An Ounce of Prevention…

We're all familiar with the saying, an ounce of prevention is worth a pound of cure.  Except, when it comes to pregnancy there is no "cure" right?  So actually, in regards to encouraging teens to wait for marriage to have sex, an ounce of prevention is priceless in some cases.  Although the narrative we hear is that abortion is the cure for an unwanted pregnancy, if we stop and think about it, does pregnancy really need a cure?  Is a human life something to be cured?  It seems that if we want to reduce teen pregnancy, abortion, and STD rates, shouldn’t we be pouring resources and effort into making sure young people are equipped with all the information about the benefits of waiting to have sex until marriage and the potential repercussions of teen sex?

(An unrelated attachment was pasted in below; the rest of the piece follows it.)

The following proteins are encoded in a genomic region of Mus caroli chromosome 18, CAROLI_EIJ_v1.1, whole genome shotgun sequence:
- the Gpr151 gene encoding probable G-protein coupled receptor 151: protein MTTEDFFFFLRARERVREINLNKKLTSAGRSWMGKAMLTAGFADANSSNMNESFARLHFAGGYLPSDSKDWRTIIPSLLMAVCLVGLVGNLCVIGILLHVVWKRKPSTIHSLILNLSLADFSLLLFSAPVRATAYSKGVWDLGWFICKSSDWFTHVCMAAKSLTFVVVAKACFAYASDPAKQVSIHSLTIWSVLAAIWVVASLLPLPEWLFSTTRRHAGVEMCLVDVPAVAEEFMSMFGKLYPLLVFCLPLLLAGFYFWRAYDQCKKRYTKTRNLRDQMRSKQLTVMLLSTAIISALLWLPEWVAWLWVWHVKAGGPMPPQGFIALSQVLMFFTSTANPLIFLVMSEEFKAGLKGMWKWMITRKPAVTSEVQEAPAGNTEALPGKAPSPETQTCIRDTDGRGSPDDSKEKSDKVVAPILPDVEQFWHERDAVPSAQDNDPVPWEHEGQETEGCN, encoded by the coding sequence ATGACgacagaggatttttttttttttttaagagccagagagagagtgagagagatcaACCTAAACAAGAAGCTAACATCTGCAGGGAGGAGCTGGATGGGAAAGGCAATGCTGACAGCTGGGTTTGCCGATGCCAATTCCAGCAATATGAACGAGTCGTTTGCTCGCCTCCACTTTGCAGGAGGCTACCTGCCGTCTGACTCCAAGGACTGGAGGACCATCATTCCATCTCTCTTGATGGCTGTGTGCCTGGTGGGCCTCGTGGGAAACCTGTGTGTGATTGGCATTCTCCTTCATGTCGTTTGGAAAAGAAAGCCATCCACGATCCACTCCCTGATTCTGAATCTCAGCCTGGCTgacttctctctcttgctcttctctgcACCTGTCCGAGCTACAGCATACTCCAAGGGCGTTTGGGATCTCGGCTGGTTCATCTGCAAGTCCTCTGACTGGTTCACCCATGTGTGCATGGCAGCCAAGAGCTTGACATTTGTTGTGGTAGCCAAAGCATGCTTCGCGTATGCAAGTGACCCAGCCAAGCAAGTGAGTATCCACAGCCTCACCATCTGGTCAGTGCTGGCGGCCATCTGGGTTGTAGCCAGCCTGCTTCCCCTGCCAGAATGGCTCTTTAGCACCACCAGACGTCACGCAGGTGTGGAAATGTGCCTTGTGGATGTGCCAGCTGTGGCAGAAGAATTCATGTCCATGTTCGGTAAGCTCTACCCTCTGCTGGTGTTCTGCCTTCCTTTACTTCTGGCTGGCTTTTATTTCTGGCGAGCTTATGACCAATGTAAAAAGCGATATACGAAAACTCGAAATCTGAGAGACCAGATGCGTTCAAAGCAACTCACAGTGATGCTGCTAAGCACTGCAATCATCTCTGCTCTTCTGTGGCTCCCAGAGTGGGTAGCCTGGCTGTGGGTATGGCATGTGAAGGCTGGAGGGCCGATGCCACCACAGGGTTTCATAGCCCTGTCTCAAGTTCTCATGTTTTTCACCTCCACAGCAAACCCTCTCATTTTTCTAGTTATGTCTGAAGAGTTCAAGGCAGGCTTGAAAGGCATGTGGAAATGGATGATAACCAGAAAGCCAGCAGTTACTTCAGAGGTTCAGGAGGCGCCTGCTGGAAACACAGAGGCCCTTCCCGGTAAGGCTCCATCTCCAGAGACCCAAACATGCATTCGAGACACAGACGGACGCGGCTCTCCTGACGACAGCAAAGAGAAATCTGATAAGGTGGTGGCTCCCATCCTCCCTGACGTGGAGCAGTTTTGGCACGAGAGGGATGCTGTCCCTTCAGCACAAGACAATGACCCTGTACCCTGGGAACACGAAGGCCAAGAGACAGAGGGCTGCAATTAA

The Perfect Storm

When we remove (or give the illusion of removing) consequences from actions, those actions lose any caution that should rightfully surround them.  When it comes to teen sex, I believe this is at the heart of the issue.  We’ve given the illusion that sex can be made “safe” through contraception, condoms, and abortion.  The result?  Teens are engaging in sexual activity with reckless abandon and reaping all the consequences that they weren’t warned about.  Not only are they having to deal with unplanned pregnancy, and STD’s in epidemic proportions, they are also emotionally and relationally confused about the meaning of sex. Teens are prone to take higher risk in general, they tend to think “bad things happen, but they won’t happen to me”, as they get older, they realize bad things can and will happen to them (sometimes because of their own risk taking) and then usually tend to take less risk. 

So, combine the cultural message that sex can be made “safe” outside of marriage and teens propensity to take risk. . . and you have a perfect storm, with teens caught in the middle. Dealing with consequences that they feel blindsided by.